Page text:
these portraits explore what it means to be a teen in new zealand
In her ongoing series 'The Western Springs Project', Tash Hopkins questions the misguided stereotypes placed on New Zealand youth.
Photography Tash Hopkins
It wasn’t until she found herself drawn to photography during a high school assignment that Tash Hopkins even considered it as a prospective career. Following stints assisting under Elaine Constantine and Derek Henderson, Tash has gone on to create a flourishing portfolio of personal work spanning studies of youth communities in Holland’s Friesland, New Zealand’s Western Springs, and a host of people and places in between. With enthralling tact, the last few years have seen Tash’s style take on that of a documentary photographer thrillingly committed to divulging truth — a commitment which is given new life in her latest body of work.
Shot over the last four years, The Western Springs Project lyrically captures youthful intimacy and coming-of-age within a unique corner of Auckland's suburban youth. What began as an interest in documenting teen identity, later came to be a study which questions the media stereotypes imposed upon teens, and the challenges they face today. Tash sat down with us to chat about the themes and stereotypes she set out to unpick with the series.
Can you tell us what is the series about in your own words?
The series looks at teenagers as unique and varied individuals as opposed to group stereotypes. They’re so often judged or labelled collectively by society and the media and I wanted to counter that by making images that show depth and emotion and to give some insight into the interior lives of these young people. When I started the series I was really struck by how aware and mature these kids are — I think they’re more informed than I was at their age.
What drew you to the Western Springs region of Auckland initially?
I was drawn to Western Springs because I’d seen some of the students walking home from school and they just looked like interesting kids. I wanted to photograph at a school without a uniform and Western Springs is one of only two high schools in Auckland that doesn’t have one. I think that reflects the values of the school and the students' sense of self-expression.
Do you think teenagers today are misrepresented?
I think teenagers are misrepresented in the media because they’re often portrayed as rebellious or troubled — or seen one-dimensionally — instead of being like any other group in society, with a wide variety of beliefs, personalities and experiences.
You grew up in Christchurch, can you tell me what that was like and how it influenced your work?
Growing up in Christchurch was pretty quiet and easy, and there wasn’t a lot to do. I’m a twin and was the more introverted of the two of us, which I think reflects in my work. I went to two different high schools; the first one was a really formal single sex school which didn’t have many creative subjects, so I left after the fifth form and went to a school quite similar to Western Springs. We didn’t have a uniform and called the teachers by their first names so that was a similar educational experience to the students I’m photographing now and probably influenced why I chose to make the images.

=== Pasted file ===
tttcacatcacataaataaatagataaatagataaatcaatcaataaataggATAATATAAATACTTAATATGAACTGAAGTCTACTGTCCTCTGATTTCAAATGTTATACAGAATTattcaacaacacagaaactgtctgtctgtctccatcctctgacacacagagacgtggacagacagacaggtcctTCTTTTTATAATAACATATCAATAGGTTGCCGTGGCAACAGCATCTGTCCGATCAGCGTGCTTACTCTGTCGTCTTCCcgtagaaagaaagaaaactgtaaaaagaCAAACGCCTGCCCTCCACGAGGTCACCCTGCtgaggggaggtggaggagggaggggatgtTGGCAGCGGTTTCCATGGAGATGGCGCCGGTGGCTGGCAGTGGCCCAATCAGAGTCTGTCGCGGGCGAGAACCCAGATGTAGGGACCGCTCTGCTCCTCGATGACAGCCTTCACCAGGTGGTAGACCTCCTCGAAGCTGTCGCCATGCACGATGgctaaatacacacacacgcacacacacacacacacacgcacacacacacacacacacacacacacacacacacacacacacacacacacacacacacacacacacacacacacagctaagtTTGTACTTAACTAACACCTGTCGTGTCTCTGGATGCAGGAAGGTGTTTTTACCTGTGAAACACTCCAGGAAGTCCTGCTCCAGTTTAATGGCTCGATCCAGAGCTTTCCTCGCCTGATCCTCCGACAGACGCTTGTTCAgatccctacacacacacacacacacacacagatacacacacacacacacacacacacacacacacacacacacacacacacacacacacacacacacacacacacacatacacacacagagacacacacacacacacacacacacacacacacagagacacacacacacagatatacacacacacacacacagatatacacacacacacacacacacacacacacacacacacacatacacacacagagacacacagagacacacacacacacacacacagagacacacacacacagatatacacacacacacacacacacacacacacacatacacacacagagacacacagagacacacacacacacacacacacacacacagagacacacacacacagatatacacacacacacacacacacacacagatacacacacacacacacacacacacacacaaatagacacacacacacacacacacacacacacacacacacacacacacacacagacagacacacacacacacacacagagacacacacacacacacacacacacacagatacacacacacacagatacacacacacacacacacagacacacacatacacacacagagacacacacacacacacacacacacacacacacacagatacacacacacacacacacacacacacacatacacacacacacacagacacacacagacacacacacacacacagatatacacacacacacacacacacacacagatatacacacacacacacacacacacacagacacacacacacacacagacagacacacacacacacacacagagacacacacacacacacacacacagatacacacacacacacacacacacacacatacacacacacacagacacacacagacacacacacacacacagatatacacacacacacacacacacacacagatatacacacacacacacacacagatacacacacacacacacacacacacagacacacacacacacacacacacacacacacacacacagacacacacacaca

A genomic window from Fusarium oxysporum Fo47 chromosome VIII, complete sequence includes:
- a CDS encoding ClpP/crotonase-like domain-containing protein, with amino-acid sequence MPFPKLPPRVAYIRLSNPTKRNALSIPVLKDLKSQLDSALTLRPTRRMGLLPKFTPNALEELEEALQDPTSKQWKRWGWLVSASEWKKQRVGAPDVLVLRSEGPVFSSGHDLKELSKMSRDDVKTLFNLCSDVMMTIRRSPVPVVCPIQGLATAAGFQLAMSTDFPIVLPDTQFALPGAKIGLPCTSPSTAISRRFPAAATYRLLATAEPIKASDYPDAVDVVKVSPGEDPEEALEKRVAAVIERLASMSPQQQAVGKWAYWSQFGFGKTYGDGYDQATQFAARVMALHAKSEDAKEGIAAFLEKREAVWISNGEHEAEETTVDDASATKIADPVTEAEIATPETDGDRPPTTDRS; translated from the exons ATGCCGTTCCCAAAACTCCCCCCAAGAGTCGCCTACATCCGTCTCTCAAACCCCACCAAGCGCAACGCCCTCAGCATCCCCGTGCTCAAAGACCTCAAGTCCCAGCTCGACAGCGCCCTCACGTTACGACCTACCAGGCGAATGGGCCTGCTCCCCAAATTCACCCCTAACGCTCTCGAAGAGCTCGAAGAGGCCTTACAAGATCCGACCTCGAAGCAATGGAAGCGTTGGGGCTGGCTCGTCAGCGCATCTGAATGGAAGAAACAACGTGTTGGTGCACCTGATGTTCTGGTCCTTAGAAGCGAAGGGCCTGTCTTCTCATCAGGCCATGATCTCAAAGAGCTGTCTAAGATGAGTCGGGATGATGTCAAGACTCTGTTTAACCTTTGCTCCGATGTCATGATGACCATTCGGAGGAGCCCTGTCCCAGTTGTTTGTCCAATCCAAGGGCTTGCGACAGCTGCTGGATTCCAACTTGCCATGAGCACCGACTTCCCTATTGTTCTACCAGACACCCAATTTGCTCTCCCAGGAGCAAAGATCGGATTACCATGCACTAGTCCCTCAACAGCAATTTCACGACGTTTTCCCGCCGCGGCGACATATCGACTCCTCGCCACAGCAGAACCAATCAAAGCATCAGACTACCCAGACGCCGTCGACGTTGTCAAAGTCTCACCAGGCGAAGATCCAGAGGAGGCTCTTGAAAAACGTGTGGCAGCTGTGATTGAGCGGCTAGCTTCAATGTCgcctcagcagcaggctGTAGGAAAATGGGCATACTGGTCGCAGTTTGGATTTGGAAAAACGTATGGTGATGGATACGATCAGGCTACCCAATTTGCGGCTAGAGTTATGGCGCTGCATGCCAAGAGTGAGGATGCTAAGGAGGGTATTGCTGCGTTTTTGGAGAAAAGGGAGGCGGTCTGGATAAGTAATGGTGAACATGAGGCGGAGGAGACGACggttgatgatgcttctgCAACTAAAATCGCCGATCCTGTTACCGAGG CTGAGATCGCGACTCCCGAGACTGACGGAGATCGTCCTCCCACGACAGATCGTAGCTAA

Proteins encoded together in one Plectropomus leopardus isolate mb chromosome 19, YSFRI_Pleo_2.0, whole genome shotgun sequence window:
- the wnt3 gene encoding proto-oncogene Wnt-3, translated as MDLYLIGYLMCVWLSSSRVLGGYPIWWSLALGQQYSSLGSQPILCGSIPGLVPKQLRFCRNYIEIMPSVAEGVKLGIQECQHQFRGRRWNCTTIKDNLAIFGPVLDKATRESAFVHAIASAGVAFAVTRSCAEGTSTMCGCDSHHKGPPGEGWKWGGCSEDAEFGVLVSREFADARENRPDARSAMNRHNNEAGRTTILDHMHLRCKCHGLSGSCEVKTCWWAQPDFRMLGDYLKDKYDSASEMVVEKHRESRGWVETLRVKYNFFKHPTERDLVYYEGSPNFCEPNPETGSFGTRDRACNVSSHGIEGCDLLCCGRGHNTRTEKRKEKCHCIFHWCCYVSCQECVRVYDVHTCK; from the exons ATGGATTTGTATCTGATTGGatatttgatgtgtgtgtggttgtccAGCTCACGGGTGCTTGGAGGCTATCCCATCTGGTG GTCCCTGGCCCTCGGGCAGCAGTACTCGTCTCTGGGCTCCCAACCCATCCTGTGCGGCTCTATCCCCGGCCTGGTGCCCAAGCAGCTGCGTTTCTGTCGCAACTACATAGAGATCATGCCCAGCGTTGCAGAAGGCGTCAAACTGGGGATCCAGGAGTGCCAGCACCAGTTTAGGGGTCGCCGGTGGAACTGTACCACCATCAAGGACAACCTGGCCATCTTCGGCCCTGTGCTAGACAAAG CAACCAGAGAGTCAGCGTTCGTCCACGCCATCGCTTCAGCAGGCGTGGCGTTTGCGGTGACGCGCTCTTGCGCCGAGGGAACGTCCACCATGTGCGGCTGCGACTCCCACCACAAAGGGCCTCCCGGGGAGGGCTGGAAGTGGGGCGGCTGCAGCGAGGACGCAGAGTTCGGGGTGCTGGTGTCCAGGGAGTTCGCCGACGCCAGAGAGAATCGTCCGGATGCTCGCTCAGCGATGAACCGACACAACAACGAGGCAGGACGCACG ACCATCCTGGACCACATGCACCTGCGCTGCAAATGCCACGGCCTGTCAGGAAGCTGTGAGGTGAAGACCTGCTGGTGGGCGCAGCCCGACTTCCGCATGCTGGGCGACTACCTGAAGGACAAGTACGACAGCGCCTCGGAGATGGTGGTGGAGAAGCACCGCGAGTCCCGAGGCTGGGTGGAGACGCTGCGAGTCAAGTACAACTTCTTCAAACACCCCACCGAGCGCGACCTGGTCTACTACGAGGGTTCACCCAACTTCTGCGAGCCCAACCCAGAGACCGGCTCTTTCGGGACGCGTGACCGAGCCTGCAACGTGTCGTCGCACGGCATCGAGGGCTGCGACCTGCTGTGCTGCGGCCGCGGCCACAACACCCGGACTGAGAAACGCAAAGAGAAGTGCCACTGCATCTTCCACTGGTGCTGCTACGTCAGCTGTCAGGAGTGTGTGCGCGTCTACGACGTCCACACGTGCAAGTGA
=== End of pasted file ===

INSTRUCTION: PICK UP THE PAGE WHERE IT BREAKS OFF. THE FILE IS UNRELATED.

The series poses questions about coming-of-age stereotypes, is that what you set out to do?
I didn’t originally set out to make images about coming of age stereotypes but the series progressed that way. Initially I wanted to show how much the experience of being at school looks to have changed since I was a teenager. But I found early on that it wasn’t showing in the work and what I was seeing instead was the singularity of the students, so I started examining that idea.
Can you tell me about the school and how you came to meet your subjects?
Western Springs College is a liberal and creatively focused school. They have a Marae, a traditional Maori meeting place, which is rare for New Zealand high schools. They also have a performing arts centre. It stands out in Auckland as the school for kids who don’t want to follow a solely academic path.
I go to the school during the lunch break and talk with students about what I’m doing and ask to make a portrait with them. I usually have to photograph them away from their friends because they distract them. I’m not sure what it is about these particular kids which stands out. Maybe there’s a certain quality about them, or there’s something about the way they’re dressed. I think there’s a universal beauty in adolescence as part of the transformative stage of life they’re in. In four years there’s only been two kids that haven’t wanted to be photographed and I’ve heard from a couple of them years later that they loved it when I asked if I could make a portrait with them.
What do you think are some of the challenges faced by young people growing up in New Zealand today?
I think a lot of young people in rural areas feel like they don’t have any prospects which has led to a lot of depression and an awfully high youth suicide rate. I think social media has created more opportunities for alienation and bullying and can pressure kids to grow up more quickly. It’s a real shame because I think taking your time being young is important, it’s maybe also because I’m nostalgic about New Zealand being an idyllic place to grow up.
How far do you plan to take it?
I don’t see the series ending yet, I still love shooting it and this year I would like to explore other aspects of the idea of selfhood and identity. Long-term series’ need to progress, so I’ve been thinking a lot about how I can do that, and the ways that I can evolve visually. I think making a book would be a good conclusion for the work, and would also stand as a historical record of a group of young people in New Zealand at this time in history.